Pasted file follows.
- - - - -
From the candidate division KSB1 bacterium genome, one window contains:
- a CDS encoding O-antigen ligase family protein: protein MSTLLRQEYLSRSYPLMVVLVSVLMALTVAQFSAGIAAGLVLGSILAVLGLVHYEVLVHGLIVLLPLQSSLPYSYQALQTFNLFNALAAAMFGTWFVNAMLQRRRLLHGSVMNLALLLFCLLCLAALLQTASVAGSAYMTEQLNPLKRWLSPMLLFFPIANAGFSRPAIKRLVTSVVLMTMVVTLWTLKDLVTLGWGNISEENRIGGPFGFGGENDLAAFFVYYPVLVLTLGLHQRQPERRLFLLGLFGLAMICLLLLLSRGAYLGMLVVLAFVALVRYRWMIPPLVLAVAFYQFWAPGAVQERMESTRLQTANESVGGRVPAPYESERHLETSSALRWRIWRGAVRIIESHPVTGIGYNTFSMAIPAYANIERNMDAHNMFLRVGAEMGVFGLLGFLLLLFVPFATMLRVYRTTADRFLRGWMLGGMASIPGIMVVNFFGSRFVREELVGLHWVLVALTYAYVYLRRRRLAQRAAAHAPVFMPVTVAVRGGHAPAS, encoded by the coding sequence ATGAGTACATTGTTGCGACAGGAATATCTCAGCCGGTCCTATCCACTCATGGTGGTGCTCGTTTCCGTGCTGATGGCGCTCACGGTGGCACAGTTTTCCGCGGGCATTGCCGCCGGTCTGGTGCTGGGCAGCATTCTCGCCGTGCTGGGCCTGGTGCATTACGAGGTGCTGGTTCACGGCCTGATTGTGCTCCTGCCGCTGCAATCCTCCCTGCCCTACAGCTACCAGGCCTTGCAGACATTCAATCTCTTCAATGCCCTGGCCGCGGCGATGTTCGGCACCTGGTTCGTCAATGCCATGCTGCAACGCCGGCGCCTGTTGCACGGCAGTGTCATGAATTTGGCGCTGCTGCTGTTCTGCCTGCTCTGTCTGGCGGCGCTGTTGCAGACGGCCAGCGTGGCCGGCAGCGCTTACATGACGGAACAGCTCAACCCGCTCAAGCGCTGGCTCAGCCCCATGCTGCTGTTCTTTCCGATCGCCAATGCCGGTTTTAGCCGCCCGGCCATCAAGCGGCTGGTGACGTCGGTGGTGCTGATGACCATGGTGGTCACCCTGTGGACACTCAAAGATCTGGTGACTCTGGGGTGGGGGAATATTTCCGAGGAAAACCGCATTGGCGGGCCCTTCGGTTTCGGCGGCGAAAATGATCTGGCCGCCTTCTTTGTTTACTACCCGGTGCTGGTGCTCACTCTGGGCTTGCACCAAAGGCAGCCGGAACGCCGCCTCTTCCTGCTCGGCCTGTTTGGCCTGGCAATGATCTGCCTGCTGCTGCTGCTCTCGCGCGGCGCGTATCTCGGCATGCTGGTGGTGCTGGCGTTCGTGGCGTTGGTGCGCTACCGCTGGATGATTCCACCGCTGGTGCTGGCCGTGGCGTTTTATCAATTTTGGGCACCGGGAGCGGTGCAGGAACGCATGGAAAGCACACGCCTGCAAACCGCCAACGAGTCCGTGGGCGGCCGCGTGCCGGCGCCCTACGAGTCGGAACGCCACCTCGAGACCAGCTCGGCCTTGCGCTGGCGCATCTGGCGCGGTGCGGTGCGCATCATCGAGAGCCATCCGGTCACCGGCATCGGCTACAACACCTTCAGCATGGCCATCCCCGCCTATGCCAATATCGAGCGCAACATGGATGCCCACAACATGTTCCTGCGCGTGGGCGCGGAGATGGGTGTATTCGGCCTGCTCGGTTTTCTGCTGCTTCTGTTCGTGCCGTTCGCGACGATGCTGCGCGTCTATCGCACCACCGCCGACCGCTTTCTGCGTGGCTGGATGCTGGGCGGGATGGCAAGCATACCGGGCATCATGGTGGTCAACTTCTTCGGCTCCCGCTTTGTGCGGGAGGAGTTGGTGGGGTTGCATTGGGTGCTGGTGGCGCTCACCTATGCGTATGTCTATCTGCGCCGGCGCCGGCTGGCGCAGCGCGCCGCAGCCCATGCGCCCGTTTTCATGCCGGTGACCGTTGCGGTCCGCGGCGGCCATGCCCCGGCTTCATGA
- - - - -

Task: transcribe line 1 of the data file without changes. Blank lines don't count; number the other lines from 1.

From the candidate division KSB1 bacterium genome, one window contains: